Section 1

about

Program Areas

All of the Cline Center's core research projects fall under a set of four common program areas:


Democratic Citizenship and Civic Engagement

Democracies draw both their legitimacy and effectiveness from a politically engaged electorate. This notwithstanding, skepticism about the capacity of most citizens to perform their democratic responsibilities has always been great. Particularly noteworthy have been concerns about the health of American democracy's popular base. Despite high levels of education, literacy, and income, the vast majority of U.S. citizens remain uninterested in and unknowledgeable about politics.


Global Democratization

The wave of democratization that spread throughout Latin American and Southern and Eastern Europe in the past 25 years was one of the 20th century's most important developments. It improved the quality of life for tens of millions of people by providing them with new freedoms and liberties, and it laid the groundwork for economic reforms, a higher standard of living, and hope for a brighter future. Recent history, however, shows that this "third wave" of democratization has slowed and that many fledgling democracies failed after only a few years of existence. Thus, hundreds of millions of people in the Middle East, East Asia, and Africa were untouched by democracy's third wave; tens of millions of others live in fragile democracies..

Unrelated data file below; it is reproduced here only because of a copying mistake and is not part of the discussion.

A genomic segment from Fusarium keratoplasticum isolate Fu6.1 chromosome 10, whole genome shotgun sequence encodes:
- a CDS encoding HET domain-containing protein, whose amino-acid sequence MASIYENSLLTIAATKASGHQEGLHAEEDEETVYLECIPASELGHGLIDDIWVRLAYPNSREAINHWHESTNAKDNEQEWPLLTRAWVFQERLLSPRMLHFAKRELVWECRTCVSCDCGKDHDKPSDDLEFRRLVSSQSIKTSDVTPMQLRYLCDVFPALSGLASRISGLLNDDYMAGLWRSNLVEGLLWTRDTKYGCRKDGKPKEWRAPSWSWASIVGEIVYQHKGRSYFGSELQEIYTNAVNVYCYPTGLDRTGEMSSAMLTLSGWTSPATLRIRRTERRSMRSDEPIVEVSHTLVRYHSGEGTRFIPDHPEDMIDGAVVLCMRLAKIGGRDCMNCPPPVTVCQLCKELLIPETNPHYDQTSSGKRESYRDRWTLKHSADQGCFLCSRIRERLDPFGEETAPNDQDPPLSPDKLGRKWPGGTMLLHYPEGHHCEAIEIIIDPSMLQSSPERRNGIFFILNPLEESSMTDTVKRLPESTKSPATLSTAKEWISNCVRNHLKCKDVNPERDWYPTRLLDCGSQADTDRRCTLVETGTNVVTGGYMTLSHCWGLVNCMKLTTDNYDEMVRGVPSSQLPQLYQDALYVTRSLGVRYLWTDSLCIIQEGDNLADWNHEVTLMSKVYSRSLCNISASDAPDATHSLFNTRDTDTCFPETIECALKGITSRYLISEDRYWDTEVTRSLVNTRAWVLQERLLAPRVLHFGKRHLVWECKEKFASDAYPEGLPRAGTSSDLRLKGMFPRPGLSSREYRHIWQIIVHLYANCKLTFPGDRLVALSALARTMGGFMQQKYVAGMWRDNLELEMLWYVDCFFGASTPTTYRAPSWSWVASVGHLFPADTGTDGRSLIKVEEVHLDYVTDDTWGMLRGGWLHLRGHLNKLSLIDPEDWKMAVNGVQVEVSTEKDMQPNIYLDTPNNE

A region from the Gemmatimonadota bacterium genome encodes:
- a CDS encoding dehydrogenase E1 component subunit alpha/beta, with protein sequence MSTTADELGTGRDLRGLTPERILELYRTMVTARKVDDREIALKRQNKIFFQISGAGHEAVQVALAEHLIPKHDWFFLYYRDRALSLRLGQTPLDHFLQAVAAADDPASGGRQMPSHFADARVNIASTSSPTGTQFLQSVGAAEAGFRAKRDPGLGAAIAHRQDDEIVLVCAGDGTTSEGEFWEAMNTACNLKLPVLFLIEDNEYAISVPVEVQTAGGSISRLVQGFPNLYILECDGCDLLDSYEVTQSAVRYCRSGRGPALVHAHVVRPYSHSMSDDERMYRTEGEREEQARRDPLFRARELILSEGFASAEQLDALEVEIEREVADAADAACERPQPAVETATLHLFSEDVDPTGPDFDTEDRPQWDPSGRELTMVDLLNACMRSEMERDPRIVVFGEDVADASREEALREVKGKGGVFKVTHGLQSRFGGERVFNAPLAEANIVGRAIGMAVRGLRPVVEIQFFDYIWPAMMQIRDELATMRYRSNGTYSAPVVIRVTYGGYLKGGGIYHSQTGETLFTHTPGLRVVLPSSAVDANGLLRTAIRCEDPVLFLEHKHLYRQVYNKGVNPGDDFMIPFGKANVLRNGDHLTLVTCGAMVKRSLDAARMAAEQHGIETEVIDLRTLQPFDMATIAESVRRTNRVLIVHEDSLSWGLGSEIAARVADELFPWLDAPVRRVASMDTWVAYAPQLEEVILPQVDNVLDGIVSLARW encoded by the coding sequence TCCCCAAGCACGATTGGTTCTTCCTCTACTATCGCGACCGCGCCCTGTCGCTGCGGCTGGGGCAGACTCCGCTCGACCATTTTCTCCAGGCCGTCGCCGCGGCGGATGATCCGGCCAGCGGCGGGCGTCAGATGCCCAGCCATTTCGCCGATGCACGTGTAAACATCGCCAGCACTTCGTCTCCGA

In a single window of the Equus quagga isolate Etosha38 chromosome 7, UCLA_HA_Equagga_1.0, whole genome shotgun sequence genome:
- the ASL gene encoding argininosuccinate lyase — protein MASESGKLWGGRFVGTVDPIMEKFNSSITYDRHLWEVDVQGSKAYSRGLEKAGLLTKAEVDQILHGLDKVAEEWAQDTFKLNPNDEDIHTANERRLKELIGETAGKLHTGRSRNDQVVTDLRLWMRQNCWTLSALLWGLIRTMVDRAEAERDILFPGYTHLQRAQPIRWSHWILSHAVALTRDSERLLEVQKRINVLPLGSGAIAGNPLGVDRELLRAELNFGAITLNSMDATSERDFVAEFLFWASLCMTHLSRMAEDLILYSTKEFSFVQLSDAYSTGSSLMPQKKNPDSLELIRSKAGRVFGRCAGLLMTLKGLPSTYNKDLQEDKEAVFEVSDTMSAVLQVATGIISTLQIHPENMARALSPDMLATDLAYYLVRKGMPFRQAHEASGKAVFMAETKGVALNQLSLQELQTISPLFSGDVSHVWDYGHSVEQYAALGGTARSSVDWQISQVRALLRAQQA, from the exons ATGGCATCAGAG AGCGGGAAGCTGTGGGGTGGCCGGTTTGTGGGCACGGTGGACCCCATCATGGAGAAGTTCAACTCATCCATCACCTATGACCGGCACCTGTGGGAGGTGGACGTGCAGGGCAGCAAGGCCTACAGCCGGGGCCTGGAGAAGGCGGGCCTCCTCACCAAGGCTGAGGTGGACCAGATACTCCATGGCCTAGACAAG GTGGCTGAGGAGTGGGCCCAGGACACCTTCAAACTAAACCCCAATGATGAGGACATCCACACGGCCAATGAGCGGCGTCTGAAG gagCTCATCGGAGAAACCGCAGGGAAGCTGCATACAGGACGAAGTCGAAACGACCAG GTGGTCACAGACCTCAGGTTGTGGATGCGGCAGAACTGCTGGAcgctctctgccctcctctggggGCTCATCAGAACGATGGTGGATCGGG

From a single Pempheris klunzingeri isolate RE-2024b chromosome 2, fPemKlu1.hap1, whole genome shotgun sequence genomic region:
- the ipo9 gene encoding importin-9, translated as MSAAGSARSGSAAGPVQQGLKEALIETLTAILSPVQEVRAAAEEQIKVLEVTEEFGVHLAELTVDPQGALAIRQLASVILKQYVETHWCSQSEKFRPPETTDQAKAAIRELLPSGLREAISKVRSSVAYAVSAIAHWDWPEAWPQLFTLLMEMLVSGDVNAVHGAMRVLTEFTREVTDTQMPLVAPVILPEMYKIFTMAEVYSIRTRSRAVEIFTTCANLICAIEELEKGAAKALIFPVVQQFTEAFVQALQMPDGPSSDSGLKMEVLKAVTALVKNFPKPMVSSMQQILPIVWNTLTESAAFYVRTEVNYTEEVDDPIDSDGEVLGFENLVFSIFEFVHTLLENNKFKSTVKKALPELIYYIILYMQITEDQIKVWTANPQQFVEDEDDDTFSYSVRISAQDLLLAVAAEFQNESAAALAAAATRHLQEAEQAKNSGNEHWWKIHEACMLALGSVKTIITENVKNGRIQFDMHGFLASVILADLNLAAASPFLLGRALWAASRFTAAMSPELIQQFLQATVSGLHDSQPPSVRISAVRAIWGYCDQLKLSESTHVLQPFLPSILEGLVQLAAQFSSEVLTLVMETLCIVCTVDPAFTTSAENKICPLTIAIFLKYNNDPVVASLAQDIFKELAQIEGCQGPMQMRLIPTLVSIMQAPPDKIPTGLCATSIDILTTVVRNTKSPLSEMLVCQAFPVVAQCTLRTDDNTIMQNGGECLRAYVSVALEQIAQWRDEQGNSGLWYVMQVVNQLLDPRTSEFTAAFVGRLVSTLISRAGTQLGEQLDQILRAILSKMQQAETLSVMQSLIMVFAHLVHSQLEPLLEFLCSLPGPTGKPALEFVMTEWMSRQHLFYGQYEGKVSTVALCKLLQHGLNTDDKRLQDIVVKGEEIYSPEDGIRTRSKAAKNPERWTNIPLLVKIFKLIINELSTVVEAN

Democratic Institutions and Processes

Democracy in the United States and other industrialized nations faces daunting challenges. These problems are rooted in the rapid pace of technological and demographic change. Responding effectively to these challenges is complicated by the forces of globalization as well as by a radical transformation of the political milieu. Many mature democracies now function within a milieu that hampers rather than facilitates the ability of government to respond to contemporary problems decisively, coherently, and in a manner consistent with democratic values.

Democratic Governance and Societal Welfare

Government is a means to pursue, through collective action, a set of ends that are essential to societal welfare. To some people government is a "necessary evil." It prevents anarchy by providing the order essential to fruitful human intercourse. Government is objectionable because it constrains liberty, which is a vital wellspring of happiness. Basic human freedoms are essential in order for individuals to maximize their talents and to realize their desires, which form the bedrock of societal welfare.